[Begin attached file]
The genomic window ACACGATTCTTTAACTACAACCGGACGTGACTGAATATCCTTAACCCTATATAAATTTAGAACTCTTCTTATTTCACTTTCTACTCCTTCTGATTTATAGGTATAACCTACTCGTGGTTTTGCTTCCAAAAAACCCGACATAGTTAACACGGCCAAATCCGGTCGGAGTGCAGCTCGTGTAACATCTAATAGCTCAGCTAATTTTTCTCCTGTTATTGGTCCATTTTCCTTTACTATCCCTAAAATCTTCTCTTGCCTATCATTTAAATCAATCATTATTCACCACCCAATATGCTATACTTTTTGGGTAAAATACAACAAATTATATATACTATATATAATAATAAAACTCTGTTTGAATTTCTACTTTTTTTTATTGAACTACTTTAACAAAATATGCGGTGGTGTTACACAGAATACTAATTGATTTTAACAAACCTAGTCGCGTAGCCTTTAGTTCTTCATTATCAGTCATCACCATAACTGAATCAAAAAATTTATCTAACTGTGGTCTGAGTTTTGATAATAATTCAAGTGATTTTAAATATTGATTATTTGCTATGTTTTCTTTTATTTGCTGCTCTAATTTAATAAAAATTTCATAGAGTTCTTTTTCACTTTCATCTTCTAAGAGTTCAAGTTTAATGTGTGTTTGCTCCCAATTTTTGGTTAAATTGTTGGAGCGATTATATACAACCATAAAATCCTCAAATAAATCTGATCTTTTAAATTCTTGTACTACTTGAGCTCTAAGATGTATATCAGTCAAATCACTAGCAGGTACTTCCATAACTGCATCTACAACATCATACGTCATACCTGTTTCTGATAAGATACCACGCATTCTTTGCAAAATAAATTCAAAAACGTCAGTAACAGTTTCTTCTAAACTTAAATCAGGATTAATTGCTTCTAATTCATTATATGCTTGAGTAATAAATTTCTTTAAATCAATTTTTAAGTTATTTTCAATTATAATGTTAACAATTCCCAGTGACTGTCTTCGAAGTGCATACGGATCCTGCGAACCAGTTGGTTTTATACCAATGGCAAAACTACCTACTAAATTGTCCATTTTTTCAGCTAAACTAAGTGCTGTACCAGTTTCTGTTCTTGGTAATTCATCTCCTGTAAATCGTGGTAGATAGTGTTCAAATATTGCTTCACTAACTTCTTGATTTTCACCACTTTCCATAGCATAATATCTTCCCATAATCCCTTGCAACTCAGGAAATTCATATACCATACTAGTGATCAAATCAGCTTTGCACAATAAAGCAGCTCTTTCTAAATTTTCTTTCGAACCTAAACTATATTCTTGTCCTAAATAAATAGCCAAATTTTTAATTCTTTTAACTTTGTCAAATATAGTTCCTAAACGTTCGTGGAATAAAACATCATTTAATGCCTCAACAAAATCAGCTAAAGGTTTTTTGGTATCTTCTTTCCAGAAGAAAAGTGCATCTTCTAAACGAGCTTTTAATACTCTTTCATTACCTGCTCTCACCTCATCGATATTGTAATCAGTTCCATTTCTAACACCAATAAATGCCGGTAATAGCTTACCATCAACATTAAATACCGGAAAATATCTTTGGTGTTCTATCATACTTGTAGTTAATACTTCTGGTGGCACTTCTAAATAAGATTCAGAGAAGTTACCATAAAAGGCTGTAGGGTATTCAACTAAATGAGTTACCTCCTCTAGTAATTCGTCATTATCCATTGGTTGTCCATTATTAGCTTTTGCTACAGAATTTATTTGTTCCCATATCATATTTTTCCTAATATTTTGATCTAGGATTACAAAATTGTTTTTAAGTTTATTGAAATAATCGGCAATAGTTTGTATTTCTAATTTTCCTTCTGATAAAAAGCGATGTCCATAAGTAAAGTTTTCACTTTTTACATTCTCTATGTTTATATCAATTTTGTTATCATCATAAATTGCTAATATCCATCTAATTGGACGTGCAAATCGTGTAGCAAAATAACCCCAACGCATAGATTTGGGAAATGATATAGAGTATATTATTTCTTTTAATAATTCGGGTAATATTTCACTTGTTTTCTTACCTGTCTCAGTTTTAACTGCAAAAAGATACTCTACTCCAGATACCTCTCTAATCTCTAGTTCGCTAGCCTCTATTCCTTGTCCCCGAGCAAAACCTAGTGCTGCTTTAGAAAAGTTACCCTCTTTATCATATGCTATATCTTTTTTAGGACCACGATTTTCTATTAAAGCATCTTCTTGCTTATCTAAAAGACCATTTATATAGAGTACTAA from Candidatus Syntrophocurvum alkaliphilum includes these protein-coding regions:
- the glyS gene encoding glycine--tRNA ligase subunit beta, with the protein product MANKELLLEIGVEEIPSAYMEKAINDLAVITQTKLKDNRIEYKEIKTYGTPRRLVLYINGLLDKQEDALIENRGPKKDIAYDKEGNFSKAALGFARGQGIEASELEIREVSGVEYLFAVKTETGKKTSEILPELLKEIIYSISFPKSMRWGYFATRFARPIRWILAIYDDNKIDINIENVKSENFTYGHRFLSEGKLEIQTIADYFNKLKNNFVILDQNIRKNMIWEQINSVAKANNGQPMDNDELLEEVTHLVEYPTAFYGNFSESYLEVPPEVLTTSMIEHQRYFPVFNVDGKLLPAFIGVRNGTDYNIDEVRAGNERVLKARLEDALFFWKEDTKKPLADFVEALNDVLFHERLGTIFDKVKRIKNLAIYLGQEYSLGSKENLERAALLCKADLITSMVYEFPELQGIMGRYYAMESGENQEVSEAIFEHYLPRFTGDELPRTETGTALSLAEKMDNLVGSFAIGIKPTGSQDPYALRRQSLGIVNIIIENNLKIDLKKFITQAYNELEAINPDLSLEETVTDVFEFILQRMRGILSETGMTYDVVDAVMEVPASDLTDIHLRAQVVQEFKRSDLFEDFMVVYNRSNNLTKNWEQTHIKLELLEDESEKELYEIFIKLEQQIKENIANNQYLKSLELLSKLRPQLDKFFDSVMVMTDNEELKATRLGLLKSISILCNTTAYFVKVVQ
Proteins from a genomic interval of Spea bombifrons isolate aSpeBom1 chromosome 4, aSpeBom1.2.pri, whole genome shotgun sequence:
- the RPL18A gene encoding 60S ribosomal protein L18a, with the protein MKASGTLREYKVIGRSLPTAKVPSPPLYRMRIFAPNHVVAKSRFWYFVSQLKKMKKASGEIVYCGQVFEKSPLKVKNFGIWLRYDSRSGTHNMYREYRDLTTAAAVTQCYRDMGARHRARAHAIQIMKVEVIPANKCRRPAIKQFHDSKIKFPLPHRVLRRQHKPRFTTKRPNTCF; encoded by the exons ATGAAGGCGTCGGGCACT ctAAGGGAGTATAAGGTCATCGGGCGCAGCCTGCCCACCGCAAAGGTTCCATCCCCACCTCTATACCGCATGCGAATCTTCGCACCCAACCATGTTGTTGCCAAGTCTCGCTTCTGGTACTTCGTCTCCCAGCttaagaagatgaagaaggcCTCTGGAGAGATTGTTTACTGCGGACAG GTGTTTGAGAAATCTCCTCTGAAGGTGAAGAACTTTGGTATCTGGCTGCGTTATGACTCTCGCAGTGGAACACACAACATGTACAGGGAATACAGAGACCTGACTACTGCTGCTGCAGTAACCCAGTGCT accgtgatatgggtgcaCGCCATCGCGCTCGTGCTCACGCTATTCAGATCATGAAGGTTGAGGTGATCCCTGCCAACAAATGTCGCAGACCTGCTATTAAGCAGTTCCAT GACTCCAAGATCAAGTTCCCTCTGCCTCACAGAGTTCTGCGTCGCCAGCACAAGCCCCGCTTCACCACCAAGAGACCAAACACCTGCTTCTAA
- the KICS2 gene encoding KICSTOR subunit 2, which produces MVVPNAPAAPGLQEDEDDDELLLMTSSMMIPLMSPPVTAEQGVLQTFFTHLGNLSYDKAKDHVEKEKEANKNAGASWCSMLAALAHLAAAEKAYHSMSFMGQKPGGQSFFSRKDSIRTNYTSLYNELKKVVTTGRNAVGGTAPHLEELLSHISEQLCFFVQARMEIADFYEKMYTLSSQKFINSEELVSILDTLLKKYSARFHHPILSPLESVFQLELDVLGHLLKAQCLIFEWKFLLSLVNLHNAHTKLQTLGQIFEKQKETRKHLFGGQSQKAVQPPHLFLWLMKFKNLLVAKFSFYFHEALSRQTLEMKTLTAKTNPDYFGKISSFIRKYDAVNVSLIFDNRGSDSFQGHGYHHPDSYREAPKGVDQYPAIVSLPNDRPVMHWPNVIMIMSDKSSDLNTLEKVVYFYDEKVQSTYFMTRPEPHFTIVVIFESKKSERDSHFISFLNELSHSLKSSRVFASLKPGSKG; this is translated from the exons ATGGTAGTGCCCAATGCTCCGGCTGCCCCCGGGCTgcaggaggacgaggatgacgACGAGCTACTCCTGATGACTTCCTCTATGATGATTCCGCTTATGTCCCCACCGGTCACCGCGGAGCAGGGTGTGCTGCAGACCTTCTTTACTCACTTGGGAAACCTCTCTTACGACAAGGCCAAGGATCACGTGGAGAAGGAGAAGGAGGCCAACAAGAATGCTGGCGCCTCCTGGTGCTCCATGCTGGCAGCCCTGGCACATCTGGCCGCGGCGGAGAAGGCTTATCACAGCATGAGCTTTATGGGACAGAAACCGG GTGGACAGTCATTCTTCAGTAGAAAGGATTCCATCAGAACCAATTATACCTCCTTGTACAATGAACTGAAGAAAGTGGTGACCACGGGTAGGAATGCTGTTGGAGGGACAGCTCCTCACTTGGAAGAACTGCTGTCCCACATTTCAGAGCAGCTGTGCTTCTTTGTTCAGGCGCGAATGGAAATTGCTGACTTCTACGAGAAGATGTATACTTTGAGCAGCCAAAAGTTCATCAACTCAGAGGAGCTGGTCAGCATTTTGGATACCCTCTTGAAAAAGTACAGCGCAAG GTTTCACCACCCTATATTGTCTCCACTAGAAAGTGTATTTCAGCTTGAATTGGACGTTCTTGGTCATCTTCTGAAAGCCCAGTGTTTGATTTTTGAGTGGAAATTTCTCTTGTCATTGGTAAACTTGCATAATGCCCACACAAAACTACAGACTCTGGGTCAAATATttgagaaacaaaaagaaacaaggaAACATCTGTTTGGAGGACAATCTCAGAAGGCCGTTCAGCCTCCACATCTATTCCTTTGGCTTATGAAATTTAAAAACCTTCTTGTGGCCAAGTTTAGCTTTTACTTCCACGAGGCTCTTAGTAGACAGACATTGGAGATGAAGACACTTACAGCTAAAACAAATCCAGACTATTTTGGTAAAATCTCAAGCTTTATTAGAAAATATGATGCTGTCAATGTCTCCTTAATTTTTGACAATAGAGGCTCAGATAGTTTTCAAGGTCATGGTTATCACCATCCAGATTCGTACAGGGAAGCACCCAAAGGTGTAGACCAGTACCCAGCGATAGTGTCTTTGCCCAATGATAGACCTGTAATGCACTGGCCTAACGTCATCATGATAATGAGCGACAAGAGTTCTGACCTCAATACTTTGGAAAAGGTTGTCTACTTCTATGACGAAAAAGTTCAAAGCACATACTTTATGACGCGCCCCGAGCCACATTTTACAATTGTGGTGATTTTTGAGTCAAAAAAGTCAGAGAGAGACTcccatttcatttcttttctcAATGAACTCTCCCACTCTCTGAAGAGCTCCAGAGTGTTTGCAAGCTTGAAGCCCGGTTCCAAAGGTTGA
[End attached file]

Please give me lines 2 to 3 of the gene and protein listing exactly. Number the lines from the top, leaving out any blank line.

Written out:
- the glyS gene encoding glycine--tRNA ligase subunit beta, with the protein product MANKELLLEIGVEEIPSAYMEKAINDLAVITQTKLKDNRIEYKEIKTYGTPRRLVLYINGLLDKQEDALIENRGPKKDIAYDKEGNFSKAALGFARGQGIEASELEIREVSGVEYLFAVKTETGKKTSEILPELLKEIIYSISFPKSMRWGYFATRFARPIRWILAIYDDNKIDINIENVKSENFTYGHRFLSEGKLEIQTIADYFNKLKNNFVILDQNIRKNMIWEQINSVAKANNGQPMDNDELLEEVTHLVEYPTAFYGNFSESYLEVPPEVLTTSMIEHQRYFPVFNVDGKLLPAFIGVRNGTDYNIDEVRAGNERVLKARLEDALFFWKEDTKKPLADFVEALNDVLFHERLGTIFDKVKRIKNLAIYLGQEYSLGSKENLERAALLCKADLITSMVYEFPELQGIMGRYYAMESGENQEVSEAIFEHYLPRFTGDELPRTETGTALSLAEKMDNLVGSFAIGIKPTGSQDPYALRRQSLGIVNIIIENNLKIDLKKFITQAYNELEAINPDLSLEETVTDVFEFILQRMRGILSETGMTYDVVDAVMEVPASDLTDIHLRAQVVQEFKRSDLFEDFMVVYNRSNNLTKNWEQTHIKLELLEDESEKELYEIFIKLEQQIKENIANNQYLKSLELLSKLRPQLDKFFDSVMVMTDNEELKATRLGLLKSISILCNTTAYFVKVVQ
Proteins from a genomic interval of Spea bombifrons isolate aSpeBom1 chromosome 4, aSpeBom1.2.pri, whole genome shotgun sequence: